NCPI Workmark
Articles in regional publications that pertain to a wide range of North Carolina-related topics.

Search Results


3 results for Jonkonnu (Festival)
Currently viewing results 1 - 3
PAGE OF 1
Record #:
5021
Author(s):
Abstract:
From the slave period until 1898, African Americans in Eastern North Carolina observed a Christmastime custom called Jonkonnu. The practice originated in Jamaica and spread to North Carolina, which was the only state where it was observed. Jonkonnu is a unique blend of West African and English customs. In 2000, the Christmas tradition was revived during New Bern's annual Holiday Candlelight Tours.
Source:
Record #:
8596
Author(s):
Abstract:
In the 19th-century, Wilmington and other coastal towns in North Carolina claimed one of the most unusual ways of celebrating Christmas. The celebration mixed Halloween and Christmas traditions and involved groups of eight to ten slaves who paraded through their communities in grotesque costumes on Christmas morning, singing, chanting, and dancing. They were called “Kooners” or the “John Kooners.” The custom was unheard of in other parts of the country. The parades were performed between the 1850s and the 1880s and always ended with the passing of a hat for donations.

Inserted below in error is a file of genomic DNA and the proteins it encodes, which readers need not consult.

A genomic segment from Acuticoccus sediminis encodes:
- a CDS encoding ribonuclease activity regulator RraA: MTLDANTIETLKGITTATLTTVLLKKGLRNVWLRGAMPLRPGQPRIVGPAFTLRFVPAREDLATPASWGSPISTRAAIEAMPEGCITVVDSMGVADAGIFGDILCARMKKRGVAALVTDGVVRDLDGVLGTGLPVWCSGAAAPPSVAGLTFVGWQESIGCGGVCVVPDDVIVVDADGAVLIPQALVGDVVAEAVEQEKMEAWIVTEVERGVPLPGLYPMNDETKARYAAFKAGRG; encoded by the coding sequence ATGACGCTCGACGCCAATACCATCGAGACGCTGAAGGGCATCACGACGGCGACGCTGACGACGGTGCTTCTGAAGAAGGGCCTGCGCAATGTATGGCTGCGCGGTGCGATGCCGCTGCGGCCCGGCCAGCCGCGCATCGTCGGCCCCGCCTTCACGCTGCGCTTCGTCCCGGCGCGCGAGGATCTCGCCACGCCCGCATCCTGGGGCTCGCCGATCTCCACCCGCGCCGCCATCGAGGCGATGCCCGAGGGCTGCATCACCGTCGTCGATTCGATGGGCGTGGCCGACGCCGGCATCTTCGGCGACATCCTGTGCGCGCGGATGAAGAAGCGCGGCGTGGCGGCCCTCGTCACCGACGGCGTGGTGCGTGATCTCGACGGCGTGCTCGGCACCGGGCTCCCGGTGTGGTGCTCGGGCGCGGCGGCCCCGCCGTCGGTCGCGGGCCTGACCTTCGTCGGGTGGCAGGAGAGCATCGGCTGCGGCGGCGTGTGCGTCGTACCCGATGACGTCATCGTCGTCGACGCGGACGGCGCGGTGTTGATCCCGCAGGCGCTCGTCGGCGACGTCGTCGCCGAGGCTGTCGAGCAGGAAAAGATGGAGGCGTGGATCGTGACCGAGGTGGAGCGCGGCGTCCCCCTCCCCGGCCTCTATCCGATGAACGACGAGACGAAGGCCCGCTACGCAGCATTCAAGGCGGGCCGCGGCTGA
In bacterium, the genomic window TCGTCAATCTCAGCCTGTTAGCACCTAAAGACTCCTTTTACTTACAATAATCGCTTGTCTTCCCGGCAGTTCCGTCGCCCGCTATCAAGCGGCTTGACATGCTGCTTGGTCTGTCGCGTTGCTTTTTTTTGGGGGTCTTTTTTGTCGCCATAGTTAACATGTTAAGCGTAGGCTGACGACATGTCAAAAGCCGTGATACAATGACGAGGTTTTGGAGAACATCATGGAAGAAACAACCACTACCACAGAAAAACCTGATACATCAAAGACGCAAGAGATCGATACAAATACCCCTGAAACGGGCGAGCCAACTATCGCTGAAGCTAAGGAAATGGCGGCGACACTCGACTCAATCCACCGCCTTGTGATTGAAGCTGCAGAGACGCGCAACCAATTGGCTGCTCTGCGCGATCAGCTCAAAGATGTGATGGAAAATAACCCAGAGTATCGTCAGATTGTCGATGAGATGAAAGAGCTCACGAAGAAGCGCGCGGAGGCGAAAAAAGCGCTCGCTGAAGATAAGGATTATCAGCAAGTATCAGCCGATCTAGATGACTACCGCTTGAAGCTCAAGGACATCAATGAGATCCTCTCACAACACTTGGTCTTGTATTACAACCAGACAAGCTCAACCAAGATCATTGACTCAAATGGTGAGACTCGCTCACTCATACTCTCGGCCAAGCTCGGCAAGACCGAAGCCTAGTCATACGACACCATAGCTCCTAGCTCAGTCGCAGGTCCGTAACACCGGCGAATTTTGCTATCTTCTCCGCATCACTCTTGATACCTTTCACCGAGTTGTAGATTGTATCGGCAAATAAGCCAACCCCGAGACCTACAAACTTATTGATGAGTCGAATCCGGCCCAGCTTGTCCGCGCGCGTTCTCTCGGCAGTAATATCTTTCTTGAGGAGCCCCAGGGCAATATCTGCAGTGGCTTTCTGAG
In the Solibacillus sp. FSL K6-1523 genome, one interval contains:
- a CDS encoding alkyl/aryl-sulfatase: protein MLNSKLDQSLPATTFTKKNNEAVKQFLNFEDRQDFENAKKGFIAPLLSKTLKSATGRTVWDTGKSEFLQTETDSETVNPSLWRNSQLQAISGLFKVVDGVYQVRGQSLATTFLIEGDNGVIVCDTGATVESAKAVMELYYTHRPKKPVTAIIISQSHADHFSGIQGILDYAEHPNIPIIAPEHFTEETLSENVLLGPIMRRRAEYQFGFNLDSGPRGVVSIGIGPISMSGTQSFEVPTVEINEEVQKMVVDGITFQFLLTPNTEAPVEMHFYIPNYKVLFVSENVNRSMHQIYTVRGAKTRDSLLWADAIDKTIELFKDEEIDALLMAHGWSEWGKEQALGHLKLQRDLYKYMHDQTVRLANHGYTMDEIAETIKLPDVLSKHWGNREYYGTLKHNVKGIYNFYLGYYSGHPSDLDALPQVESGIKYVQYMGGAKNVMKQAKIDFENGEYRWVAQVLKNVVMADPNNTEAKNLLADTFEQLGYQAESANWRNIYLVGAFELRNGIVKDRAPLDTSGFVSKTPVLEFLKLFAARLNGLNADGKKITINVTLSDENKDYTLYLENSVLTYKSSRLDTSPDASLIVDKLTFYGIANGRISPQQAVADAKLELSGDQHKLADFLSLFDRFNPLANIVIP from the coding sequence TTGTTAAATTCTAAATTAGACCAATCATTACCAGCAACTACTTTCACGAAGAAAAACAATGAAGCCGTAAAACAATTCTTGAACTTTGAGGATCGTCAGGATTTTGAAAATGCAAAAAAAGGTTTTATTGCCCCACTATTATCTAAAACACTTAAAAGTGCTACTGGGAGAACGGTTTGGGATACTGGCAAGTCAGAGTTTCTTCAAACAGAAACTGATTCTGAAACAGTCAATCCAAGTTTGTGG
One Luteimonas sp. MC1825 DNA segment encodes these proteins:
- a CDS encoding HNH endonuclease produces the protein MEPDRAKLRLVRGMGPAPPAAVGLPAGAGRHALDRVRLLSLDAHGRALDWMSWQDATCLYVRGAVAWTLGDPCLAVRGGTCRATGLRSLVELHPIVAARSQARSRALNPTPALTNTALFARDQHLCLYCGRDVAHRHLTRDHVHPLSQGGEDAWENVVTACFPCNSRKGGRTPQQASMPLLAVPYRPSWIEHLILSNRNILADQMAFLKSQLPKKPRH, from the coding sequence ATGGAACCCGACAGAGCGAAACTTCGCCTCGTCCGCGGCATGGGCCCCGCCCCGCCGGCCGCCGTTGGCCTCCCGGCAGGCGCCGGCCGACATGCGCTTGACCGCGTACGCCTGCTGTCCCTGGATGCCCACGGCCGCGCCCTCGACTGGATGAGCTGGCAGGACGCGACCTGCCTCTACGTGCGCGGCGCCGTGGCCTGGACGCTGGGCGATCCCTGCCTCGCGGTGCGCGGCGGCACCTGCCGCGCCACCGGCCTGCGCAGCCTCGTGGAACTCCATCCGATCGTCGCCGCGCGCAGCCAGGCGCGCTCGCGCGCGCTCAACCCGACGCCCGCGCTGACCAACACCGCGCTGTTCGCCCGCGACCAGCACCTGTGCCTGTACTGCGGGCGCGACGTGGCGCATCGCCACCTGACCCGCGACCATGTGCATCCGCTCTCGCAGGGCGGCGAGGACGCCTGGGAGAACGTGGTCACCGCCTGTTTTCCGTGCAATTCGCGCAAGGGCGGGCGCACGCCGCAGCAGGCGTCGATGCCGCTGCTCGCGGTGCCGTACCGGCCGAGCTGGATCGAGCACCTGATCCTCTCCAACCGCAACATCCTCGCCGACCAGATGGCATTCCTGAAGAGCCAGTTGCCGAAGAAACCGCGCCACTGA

Source:
Record #:
24745
Author(s):
Abstract:
Jonkonnu Celebrations—celebrations performed byAfrican slaves during the nineteenth century--occurred almost solely in North Carolina. Today Tryon Palace continues this tradition of dancing and singing twice each December.
Source:
Our State (NoCar F 251 S77), Vol. 83 Issue 7, December 2015, p32, 34-35, il, por, map Periodical Website
Full Text: